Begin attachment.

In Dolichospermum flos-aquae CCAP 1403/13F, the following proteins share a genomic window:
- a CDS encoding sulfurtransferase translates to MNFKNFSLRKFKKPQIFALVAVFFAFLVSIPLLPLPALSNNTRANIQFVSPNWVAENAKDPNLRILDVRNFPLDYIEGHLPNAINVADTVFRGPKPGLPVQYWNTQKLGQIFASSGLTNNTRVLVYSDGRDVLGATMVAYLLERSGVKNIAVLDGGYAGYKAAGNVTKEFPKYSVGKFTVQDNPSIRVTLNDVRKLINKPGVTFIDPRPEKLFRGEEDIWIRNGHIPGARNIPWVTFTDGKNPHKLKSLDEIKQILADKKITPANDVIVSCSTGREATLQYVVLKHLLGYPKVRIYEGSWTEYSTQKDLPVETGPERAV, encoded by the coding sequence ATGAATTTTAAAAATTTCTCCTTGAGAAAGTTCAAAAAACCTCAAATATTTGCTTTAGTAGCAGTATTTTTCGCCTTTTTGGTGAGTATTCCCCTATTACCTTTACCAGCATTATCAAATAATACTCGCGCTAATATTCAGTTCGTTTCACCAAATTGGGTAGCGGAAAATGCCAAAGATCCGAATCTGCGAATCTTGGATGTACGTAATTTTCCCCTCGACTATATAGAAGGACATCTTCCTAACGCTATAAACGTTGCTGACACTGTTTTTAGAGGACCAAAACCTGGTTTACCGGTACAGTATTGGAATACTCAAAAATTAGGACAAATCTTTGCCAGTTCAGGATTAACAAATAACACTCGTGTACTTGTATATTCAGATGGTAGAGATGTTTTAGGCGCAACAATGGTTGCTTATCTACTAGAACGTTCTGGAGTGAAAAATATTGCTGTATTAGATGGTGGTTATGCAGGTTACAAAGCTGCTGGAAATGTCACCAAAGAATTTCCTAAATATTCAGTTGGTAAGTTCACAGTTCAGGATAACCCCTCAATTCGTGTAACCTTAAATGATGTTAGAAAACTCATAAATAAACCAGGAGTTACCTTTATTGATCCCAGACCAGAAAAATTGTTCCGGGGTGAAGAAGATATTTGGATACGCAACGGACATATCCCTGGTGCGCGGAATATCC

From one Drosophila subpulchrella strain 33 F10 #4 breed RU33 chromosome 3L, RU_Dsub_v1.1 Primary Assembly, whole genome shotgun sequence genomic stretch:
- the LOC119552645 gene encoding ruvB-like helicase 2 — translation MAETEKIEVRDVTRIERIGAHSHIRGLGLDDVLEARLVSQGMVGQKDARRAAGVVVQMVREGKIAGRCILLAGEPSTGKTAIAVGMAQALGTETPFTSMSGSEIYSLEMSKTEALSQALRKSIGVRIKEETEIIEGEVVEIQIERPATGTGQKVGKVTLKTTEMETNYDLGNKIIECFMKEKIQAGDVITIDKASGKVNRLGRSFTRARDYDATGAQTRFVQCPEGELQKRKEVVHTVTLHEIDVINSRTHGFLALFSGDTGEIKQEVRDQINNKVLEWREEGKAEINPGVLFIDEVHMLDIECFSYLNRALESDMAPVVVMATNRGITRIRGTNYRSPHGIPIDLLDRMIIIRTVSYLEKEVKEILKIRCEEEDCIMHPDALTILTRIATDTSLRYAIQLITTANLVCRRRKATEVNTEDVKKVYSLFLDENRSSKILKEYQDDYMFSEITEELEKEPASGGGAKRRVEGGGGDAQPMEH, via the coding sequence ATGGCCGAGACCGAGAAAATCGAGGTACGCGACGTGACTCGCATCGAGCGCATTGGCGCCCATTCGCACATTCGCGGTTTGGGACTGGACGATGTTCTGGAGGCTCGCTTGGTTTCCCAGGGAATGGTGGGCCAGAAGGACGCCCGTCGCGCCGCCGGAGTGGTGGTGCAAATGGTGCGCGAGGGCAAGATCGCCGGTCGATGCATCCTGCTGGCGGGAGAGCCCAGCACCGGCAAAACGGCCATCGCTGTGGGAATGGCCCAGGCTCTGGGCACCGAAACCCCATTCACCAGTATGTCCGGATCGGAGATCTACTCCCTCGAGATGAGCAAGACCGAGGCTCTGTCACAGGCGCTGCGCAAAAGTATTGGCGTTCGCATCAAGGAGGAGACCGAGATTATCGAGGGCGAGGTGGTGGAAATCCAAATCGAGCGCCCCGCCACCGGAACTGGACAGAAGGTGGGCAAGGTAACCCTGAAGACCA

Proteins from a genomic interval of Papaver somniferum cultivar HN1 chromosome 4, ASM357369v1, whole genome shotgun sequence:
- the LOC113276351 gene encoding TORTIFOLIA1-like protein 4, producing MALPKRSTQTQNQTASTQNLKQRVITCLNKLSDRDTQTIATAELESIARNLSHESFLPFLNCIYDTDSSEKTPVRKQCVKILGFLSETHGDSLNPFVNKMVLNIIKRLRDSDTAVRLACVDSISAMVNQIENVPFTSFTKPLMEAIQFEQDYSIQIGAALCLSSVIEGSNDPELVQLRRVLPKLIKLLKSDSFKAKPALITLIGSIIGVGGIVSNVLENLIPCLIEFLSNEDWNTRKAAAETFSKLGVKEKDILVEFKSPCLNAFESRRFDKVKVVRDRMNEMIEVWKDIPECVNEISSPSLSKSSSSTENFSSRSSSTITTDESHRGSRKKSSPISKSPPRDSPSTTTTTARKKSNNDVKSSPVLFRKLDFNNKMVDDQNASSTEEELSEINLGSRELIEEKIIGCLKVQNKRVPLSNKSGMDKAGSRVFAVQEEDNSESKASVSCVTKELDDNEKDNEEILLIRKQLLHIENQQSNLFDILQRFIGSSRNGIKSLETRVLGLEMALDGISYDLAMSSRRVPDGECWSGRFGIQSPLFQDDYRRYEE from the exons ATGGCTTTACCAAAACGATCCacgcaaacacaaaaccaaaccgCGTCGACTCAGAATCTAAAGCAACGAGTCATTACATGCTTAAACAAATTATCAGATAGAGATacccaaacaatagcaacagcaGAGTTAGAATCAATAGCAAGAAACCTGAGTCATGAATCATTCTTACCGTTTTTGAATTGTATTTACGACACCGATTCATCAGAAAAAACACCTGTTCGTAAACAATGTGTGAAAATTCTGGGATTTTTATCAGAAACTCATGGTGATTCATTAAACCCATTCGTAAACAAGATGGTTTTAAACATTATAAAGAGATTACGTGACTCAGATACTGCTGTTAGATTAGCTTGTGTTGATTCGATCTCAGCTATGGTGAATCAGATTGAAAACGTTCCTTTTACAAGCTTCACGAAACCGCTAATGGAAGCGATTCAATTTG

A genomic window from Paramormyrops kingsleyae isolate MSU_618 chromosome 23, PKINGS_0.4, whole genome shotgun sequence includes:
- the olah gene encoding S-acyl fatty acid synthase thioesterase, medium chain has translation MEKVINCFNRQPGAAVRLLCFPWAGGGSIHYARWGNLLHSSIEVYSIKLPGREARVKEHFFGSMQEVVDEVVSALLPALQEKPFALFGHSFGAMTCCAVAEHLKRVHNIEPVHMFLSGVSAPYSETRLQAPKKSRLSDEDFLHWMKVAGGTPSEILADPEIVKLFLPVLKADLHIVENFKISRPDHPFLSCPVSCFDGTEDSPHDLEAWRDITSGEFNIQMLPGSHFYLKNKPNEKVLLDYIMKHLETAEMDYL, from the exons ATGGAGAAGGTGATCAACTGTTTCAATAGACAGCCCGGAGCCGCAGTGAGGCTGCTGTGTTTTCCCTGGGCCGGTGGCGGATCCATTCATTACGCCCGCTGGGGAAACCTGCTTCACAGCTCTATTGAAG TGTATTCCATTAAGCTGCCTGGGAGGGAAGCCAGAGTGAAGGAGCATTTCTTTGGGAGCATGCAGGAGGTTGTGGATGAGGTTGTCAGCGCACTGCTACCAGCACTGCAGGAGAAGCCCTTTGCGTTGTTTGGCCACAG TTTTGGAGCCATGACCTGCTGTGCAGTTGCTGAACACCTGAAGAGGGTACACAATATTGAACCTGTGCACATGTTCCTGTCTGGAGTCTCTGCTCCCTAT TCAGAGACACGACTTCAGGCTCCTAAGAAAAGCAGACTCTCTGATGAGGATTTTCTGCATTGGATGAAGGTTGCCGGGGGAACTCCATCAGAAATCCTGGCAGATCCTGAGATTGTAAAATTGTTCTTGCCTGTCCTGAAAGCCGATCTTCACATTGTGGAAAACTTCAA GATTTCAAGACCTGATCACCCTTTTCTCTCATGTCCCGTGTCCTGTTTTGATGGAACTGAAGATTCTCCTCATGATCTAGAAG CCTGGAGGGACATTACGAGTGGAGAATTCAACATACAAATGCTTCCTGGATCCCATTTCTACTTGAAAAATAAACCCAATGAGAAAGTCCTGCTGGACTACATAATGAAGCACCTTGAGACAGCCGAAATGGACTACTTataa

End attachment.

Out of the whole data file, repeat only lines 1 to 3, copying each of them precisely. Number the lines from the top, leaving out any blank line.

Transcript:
In Dolichospermum flos-aquae CCAP 1403/13F, the following proteins share a genomic window:
- a CDS encoding sulfurtransferase translates to MNFKNFSLRKFKKPQIFALVAVFFAFLVSIPLLPLPALSNNTRANIQFVSPNWVAENAKDPNLRILDVRNFPLDYIEGHLPNAINVADTVFRGPKPGLPVQYWNTQKLGQIFASSGLTNNTRVLVYSDGRDVLGATMVAYLLERSGVKNIAVLDGGYAGYKAAGNVTKEFPKYSVGKFTVQDNPSIRVTLNDVRKLINKPGVTFIDPRPEKLFRGEEDIWIRNGHIPGARNIPWVTFTDGKNPHKLKSLDEIKQILADKKITPANDVIVSCSTGREATLQYVVLKHLLGYPKVRIYEGSWTEYSTQKDLPVETGPERAV, encoded by the coding sequence ATGAATTTTAAAAATTTCTCCTTGAGAAAGTTCAAAAAACCTCAAATATTTGCTTTAGTAGCAGTATTTTTCGCCTTTTTGGTGAGTATTCCCCTATTACCTTTACCAGCATTATCAAATAATACTCGCGCTAATATTCAGTTCGTTTCACCAAATTGGGTAGCGGAAAATGCCAAAGATCCGAATCTGCGAATCTTGGATGTACGTAATTTTCCCCTCGACTATATAGAAGGACATCTTCCTAACGCTATAAACGTTGCTGACACTGTTTTTAGAGGACCAAAACCTGGTTTACCGGTACAGTATTGGAATACTCAAAAATTAGGACAAATCTTTGCCAGTTCAGGATTAACAAATAACACTCGTGTACTTGTATATTCAGATGGTAGAGATGTTTTAGGCGCAACAATGGTTGCTTATCTACTAGAACGTTCTGGAGTGAAAAATATTGCTGTATTAGATGGTGGTTATGCAGGTTACAAAGCTGCTGGAAATGTCACCAAAGAATTTCCTAAATATTCAGTTGGTAAGTTCACAGTTCAGGATAACCCCTCAATTCGTGTAACCTTAAATGATGTTAGAAAACTCATAAATAAACCAGGAGTTACCTTTATTGATCCCAGACCAGAAAAATTGTTCCGGGGTGAAGAAGATATTTGGATACGCAACGGACATATCCCTGGTGCGCGGAATATCC

From one Drosophila subpulchrella strain 33 F10 #4 breed RU33 chromosome 3L, RU_Dsub_v1.1 Primary Assembly, whole genome shotgun sequence genomic stretch: